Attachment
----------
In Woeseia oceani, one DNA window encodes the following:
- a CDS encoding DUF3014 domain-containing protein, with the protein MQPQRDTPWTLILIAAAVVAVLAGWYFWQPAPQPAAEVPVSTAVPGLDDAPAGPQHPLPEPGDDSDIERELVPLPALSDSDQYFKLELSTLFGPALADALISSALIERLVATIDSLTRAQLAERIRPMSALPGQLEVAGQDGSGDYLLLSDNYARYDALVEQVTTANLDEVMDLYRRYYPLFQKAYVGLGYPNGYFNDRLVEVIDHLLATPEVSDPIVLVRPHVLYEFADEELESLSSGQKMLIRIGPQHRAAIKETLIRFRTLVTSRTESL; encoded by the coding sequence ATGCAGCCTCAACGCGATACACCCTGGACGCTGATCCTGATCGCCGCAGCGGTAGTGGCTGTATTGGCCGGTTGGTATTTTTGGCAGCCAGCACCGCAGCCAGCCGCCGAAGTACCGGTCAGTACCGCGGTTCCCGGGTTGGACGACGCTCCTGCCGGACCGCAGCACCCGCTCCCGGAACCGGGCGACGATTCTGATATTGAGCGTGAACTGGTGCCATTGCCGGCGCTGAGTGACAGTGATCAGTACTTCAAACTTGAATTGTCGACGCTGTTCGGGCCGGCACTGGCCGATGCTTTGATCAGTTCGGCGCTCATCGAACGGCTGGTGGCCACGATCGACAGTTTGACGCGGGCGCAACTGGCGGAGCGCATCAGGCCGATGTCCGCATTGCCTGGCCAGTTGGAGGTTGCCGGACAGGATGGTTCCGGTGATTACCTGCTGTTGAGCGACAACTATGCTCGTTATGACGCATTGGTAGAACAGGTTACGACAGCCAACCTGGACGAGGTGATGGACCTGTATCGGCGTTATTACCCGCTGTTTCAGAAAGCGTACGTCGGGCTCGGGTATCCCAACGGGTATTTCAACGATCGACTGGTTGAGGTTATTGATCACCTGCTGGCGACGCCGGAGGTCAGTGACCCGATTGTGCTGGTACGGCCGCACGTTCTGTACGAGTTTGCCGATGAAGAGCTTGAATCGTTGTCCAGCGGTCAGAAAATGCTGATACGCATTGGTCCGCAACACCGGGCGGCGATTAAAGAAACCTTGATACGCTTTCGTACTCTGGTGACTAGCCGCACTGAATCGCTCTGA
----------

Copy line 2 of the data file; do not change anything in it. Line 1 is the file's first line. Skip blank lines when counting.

- a CDS encoding DUF3014 domain-containing protein, with the protein MQPQRDTPWTLILIAAAVVAVLAGWYFWQPAPQPAAEVPVSTAVPGLDDAPAGPQHPLPEPGDDSDIERELVPLPALSDSDQYFKLELSTLFGPALADALISSALIERLVATIDSLTRAQLAERIRPMSALPGQLEVAGQDGSGDYLLLSDNYARYDALVEQVTTANLDEVMDLYRRYYPLFQKAYVGLGYPNGYFNDRLVEVIDHLLATPEVSDPIVLVRPHVLYEFADEELESLSSGQKMLIRIGPQHRAAIKETLIRFRTLVTSRTESL; encoded by the coding sequence ATGCAGCCTCAACGCGATACACCCTGGACGCTGATCCTGATCGCCGCAGCGGTAGTGGCTGTATTGGCCGGTTGGTATTTTTGGCAGCCAGCACCGCAGCCAGCCGCCGAAGTACCGGTCAGTACCGCGGTTCCCGGGTTGGACGACGCTCCTGCCGGACCGCAGCACCCGCTCCCGGAACCGGGCGACGATTCTGATATTGAGCGTGAACTGGTGCCATTGCCGGCGCTGAGTGACAGTGATCAGTACTTCAAACTTGAATTGTCGACGCTGTTCGGGCCGGCACTGGCCGATGCTTTGATCAGTTCGGCGCTCATCGAACGGCTGGTGGCCACGATCGACAGTTTGACGCGGGCGCAACTGGCGGAGCGCATCAGGCCGATGTCCGCATTGCCTGGCCAGTTGGAGGTTGCCGGACAGGATGGTTCCGGTGATTACCTGCTGTTGAGCGACAACTATGCTCGTTATGACGCATTGGTAGAACAGGTTACGACAGCCAACCTGGACGAGGTGATGGACCTGTATCGGCGTTATTACCCGCTGTTTCAGAAAGCGTACGTCGGGCTCGGGTATCCCAACGGGTATTTCAACGATCGACTGGTTGAGGTTATTGATCACCTGCTGGCGACGCCGGAGGTCAGTGACCCGATTGTGCTGGTACGGCCGCACGTTCTGTACGAGTTTGCCGATGAAGAGCTTGAATCGTTGTCCAGCGGTCAGAAAATGCTGATACGCATTGGTCCGCAACACCGGGCGGCGATTAAAGAAACCTTGATACGCTTTCGTACTCTGGTGACTAGCCGCACTGAATCGCTCTGA